Studdard: When I go back there — and I’ve been back a lot — I feel like an elder statesperson. And that’s not a bad thing. But it is interesting, because I remember when we would go back early on, and you kind of still felt like a contestant. Then as I got older, it starts to feel like you’re everybody’s uncle. I mean, these people, their parents are our fans. ... Their parents were the ones that voted for us. Not the contestants.

But we still have a lot of information to give (as guest mentors). The show, still, is pretty similar. It’s run kind of the same way. So, I think that Clay and I are an invaluable resource to Fox. 

Aiken: It’s on ABC now, Ruben.

Studdard: Oh, ABC — sorry. Not Fox. ABC. 

Aiken: See, that’s how much it’s changed over the years! But you know what? The fact that it has changed networks speaks to its permanence in American media. I mean, I’ve compared it — maybe wrongly — but I’ve compared it to Miss America in the past. Miss America used to be the thing you expected every year. Still is going on, obviously. “Idol” is sort of that. I mean, Kelly Clarkson was Miss “American Idol” 2002, Ruben Studdard “American Idol” 2003. And so on. I’ve always said they should do it (by number) — “American Idol 21,” or whatever. 

I went back this year, myself, to mentor, and had almost exactly the same experience as Ruben. In fact, one of the girls who I was mentoring, her mother had waited in line to audition with me in Atlanta. She didn’t make it through. She went and had a wonderful life, and children, and one of those children, who she had well after she stood in line with me, is now on “Idol” this season. It was hilarious. Kind of depressing.

I mean, he’s right: We are elder statesmen when we go back, in a way. But it’s amazing how much the industry has changed. Back when we were on, (the format was) text message or call in to vote. Now it’s on the computer. The contestants audition on Instagram, they audition via Zoom, like this. So it’s a different show. 

But what it continues to do is what it did for Ruben and I. It allows young people to change their life, it allows them to dream. I don’t know if I’ve told you this story, Ruben, but when I went back to the Hollywood Week this year, as I was waiting to be checked in to the hotel, there was a young contestant who was showing up for Hollywood Week at the desk next to me. He had a guitar on his back and he was talking to the lady at the counter, so excited — “Oh, yeah, I’m here, today’s such and such, and then tomorrow we’re gonna sing, and then if you make it through you get to” — he was telling her about how it goes, and I had this crazy flashback to when we checked in for Hollywood Week ourselves. I checked in, and I’m sure I did the same conversation with the lady at the Glendale Hilton. I checked myself into the Glendale Hilton, and that was probably the last time I checked myself into a hotel for a decade.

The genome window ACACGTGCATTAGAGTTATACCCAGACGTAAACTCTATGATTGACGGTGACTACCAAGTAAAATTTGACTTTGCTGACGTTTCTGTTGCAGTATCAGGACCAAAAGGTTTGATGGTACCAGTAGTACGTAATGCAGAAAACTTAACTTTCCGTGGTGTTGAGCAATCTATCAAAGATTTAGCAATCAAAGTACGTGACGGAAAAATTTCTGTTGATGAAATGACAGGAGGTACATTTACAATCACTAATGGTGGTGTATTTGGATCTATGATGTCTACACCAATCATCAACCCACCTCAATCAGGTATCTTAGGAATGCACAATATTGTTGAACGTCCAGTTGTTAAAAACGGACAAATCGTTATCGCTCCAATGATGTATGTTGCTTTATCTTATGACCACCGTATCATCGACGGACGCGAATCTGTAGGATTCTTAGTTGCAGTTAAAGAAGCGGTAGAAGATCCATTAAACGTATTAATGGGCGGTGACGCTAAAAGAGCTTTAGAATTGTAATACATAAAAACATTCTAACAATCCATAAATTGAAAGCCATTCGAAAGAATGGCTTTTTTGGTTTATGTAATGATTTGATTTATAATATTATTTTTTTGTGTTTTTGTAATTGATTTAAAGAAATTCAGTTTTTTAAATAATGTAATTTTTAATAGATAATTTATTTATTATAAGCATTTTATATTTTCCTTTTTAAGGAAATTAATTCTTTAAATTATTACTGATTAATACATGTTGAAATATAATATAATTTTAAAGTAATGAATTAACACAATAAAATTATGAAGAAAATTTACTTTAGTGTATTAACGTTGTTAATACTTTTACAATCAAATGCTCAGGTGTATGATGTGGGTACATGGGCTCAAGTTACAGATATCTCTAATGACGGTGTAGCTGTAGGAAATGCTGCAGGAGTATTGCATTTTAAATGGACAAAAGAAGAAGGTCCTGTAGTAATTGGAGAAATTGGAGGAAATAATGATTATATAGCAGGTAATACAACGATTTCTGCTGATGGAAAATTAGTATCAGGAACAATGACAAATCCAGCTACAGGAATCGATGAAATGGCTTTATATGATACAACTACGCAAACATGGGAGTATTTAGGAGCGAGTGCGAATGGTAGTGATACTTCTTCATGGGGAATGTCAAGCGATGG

And I thought, as he was standing there, this could be the last time he has to check himself into a hotel. His life could change after this week, in the same way ours did. At that Glendale Hilton. I got chills thinking about it, how much potential “Idol” has to do that for kids, to let ’em hope and dream that they can be the next Kelly Clarkson, or Ruben or Clay.

Q. Speaking of the show changing people’s lives: When you think back to your experience in 2003, can you pinpoint a moment when you actually had a feeling that your life was going to change?

Studdard: I knew it was about to be different when I was in the room with Clive Davis (then chair and CEO of RCA Records). I knew the music business. I knew about Clive. A lot of people go to “American Idol” not really knowing the behind-the-scenes people. But I remember, very vividly, seeing Clive Davis on “Entertainment Tonight” maybe a couple of months before I auditioned. He was introducing Alicia Keys on “Entertainment Tonight,” and I said to my roommates: “I’m gonna meet him one day.” And I remembered that moment as soon as I walked in that hotel when we all were on camera meeting Clive Davis. I was like, Man! I told these people last year I was gonna do this, and I’m actually doing it. 

So that show, man, the amount of access that we had to people like Lamont Dozier, Gladys Knight, Verdine White — those are people with huge careers that we were able to get to glean little bits of knowledge from, and that is invaluable. 

Aiken: But did you know it when it was happening? Did you realize it while it was going on? 

Studdard: I understood the gravity of the meetings.